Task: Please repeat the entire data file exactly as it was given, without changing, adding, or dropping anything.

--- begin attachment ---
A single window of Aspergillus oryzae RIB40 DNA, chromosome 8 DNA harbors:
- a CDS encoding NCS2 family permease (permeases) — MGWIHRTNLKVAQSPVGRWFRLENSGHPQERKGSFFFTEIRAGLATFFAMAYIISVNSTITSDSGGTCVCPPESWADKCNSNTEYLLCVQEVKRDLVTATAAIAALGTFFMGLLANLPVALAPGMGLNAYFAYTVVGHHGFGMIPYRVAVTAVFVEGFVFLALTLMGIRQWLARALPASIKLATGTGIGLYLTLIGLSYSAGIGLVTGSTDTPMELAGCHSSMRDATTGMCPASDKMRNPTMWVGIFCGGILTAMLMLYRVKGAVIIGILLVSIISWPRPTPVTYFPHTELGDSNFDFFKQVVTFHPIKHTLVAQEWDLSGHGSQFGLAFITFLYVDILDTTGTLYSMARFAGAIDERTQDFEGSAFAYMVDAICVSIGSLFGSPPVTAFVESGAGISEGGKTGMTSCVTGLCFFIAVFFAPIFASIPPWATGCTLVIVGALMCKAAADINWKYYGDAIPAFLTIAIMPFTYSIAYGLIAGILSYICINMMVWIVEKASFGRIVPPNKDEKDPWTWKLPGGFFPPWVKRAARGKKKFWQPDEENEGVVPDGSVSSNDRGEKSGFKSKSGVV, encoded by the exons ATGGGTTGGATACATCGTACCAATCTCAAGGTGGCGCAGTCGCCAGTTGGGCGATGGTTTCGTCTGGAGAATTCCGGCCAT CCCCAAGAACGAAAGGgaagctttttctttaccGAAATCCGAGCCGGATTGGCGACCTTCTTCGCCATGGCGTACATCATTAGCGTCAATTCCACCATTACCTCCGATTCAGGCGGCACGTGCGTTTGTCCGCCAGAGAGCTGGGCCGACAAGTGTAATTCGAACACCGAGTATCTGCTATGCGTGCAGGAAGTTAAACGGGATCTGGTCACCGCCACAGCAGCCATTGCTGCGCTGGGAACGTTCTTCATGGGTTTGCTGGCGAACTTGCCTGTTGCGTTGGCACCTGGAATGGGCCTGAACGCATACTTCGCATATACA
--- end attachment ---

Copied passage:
A single window of Aspergillus oryzae RIB40 DNA, chromosome 8 DNA harbors:
- a CDS encoding NCS2 family permease (permeases) — MGWIHRTNLKVAQSPVGRWFRLENSGHPQERKGSFFFTEIRAGLATFFAMAYIISVNSTITSDSGGTCVCPPESWADKCNSNTEYLLCVQEVKRDLVTATAAIAALGTFFMGLLANLPVALAPGMGLNAYFAYTVVGHHGFGMIPYRVAVTAVFVEGFVFLALTLMGIRQWLARALPASIKLATGTGIGLYLTLIGLSYSAGIGLVTGSTDTPMELAGCHSSMRDATTGMCPASDKMRNPTMWVGIFCGGILTAMLMLYRVKGAVIIGILLVSIISWPRPTPVTYFPHTELGDSNFDFFKQVVTFHPIKHTLVAQEWDLSGHGSQFGLAFITFLYVDILDTTGTLYSMARFAGAIDERTQDFEGSAFAYMVDAICVSIGSLFGSPPVTAFVESGAGISEGGKTGMTSCVTGLCFFIAVFFAPIFASIPPWATGCTLVIVGALMCKAAADINWKYYGDAIPAFLTIAIMPFTYSIAYGLIAGILSYICINMMVWIVEKASFGRIVPPNKDEKDPWTWKLPGGFFPPWVKRAARGKKKFWQPDEENEGVVPDGSVSSNDRGEKSGFKSKSGVV, encoded by the exons ATGGGTTGGATACATCGTACCAATCTCAAGGTGGCGCAGTCGCCAGTTGGGCGATGGTTTCGTCTGGAGAATTCCGGCCAT CCCCAAGAACGAAAGGgaagctttttctttaccGAAATCCGAGCCGGATTGGCGACCTTCTTCGCCATGGCGTACATCATTAGCGTCAATTCCACCATTACCTCCGATTCAGGCGGCACGTGCGTTTGTCCGCCAGAGAGCTGGGCCGACAAGTGTAATTCGAACACCGAGTATCTGCTATGCGTGCAGGAAGTTAAACGGGATCTGGTCACCGCCACAGCAGCCATTGCTGCGCTGGGAACGTTCTTCATGGGTTTGCTGGCGAACTTGCCTGTTGCGTTGGCACCTGGAATGGGCCTGAACGCATACTTCGCATATACA